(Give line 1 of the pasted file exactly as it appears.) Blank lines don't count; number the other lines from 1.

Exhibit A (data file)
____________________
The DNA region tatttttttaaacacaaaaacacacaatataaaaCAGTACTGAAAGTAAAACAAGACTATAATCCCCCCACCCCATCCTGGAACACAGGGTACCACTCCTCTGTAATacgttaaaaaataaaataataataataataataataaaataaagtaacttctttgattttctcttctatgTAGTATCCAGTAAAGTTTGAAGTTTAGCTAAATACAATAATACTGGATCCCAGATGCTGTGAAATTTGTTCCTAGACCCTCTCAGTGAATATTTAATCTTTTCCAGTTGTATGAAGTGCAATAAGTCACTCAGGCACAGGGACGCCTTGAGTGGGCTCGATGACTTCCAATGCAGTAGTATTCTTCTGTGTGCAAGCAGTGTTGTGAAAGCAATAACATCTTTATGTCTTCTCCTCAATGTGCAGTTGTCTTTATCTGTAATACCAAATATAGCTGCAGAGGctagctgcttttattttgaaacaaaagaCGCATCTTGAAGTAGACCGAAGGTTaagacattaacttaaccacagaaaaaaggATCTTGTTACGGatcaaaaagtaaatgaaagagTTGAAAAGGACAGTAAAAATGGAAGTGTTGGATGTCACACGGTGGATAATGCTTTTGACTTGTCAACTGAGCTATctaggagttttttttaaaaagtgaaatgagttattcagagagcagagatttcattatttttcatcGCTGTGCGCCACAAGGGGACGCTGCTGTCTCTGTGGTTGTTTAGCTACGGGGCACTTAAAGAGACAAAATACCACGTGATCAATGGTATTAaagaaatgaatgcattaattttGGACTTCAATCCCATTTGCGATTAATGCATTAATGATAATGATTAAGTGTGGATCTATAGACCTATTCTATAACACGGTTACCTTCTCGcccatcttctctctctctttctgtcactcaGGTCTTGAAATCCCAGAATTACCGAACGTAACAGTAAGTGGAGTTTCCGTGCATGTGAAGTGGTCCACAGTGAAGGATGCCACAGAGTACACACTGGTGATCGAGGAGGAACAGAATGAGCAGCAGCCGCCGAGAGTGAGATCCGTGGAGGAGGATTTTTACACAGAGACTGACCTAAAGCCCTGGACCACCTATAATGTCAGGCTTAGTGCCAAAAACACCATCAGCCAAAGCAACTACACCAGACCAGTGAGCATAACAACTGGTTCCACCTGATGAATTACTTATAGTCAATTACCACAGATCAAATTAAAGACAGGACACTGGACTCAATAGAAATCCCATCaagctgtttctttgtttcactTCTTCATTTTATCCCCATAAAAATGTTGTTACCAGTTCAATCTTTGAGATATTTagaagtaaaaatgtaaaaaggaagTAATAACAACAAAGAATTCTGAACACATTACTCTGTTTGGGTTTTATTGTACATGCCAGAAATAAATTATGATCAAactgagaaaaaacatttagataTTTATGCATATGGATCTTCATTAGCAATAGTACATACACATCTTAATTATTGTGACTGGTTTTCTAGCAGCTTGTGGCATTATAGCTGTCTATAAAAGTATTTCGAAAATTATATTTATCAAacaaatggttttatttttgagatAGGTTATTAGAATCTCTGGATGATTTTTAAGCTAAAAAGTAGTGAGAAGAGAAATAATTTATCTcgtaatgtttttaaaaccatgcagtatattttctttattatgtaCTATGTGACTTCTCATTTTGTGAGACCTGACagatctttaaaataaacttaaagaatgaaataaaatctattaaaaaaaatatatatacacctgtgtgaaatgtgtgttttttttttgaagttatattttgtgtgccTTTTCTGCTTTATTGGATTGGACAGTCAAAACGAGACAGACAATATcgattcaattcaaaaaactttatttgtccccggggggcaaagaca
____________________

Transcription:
The DNA region tatttttttaaacacaaaaacacacaatataaaaCAGTACTGAAAGTAAAACAAGACTATAATCCCCCCACCCCATCCTGGAACACAGGGTACCACTCCTCTGTAATacgttaaaaaataaaataataataataataataataaaataaagtaacttctttgattttctcttctatgTAGTATCCAGTAAAGTTTGAAGTTTAGCTAAATACAATAATACTGGATCCCAGATGCTGTGAAATTTGTTCCTAGACCCTCTCAGTGAATATTTAATCTTTTCCAGTTGTATGAAGTGCAATAAGTCACTCAGGCACAGGGACGCCTTGAGTGGGCTCGATGACTTCCAATGCAGTAGTATTCTTCTGTGTGCAAGCAGTGTTGTGAAAGCAATAACATCTTTATGTCTTCTCCTCAATGTGCAGTTGTCTTTATCTGTAATACCAAATATAGCTGCAGAGGctagctgcttttattttgaaacaaaagaCGCATCTTGAAGTAGACCGAAGGTTaagacattaacttaaccacagaaaaaaggATCTTGTTACGGatcaaaaagtaaatgaaagagTTGAAAAGGACAGTAAAAATGGAAGTGTTGGATGTCACACGGTGGATAATGCTTTTGACTTGTCAACTGAGCTATctaggagttttttttaaaaagtgaaatgagttattcagagagcagagatttcattatttttcatcGCTGTGCGCCACAAGGGGACGCTGCTGTCTCTGTGGTTGTTTAGCTACGGGGCACTTAAAGAGACAAAATACCACGTGATCAATGGTATTAaagaaatgaatgcattaattttGGACTTCAATCCCATTTGCGATTAATGCATTAATGATAATGATTAAGTGTGGATCTATAGACCTATTCTATAACACGGTTACCTTCTCGcccatcttctctctctctttctgtcactcaGGTCTTGAAATCCCAGAATTACCGAACGTAACAGTAAGTGGAGTTTCCGTGCATGTGAAGTGGTCCACAGTGAAGGATGCCACAGAGTACACACTGGTGATCGAGGAGGAACAGAATGAGCAGCAGCCGCCGAGAGTGAGATCCGTGGAGGAGGATTTTTACACAGAGACTGACCTAAAGCCCTGGACCACCTATAATGTCAGGCTTAGTGCCAAAAACACCATCAGCCAAAGCAACTACACCAGACCAGTGAGCATAACAACTGGTTCCACCTGATGAATTACTTATAGTCAATTACCACAGATCAAATTAAAGACAGGACACTGGACTCAATAGAAATCCCATCaagctgtttctttgtttcactTCTTCATTTTATCCCCATAAAAATGTTGTTACCAGTTCAATCTTTGAGATATTTagaagtaaaaatgtaaaaaggaagTAATAACAACAAAGAATTCTGAACACATTACTCTGTTTGGGTTTTATTGTACATGCCAGAAATAAATTATGATCAAactgagaaaaaacatttagataTTTATGCATATGGATCTTCATTAGCAATAGTACATACACATCTTAATTATTGTGACTGGTTTTCTAGCAGCTTGTGGCATTATAGCTGTCTATAAAAGTATTTCGAAAATTATATTTATCAAacaaatggttttatttttgagatAGGTTATTAGAATCTCTGGATGATTTTTAAGCTAAAAAGTAGTGAGAAGAGAAATAATTTATCTcgtaatgtttttaaaaccatgcagtatattttctttattatgtaCTATGTGACTTCTCATTTTGTGAGACCTGACagatctttaaaataaacttaaagaatgaaataaaatctattaaaaaaaatatatatacacctgtgtgaaatgtgtgttttttttttgaagttatattttgtgtgccTTTTCTGCTTTATTGGATTGGACAGTCAAAACGAGACAGACAATATcgattcaattcaaaaaactttatttgtccccggggggcaaagaca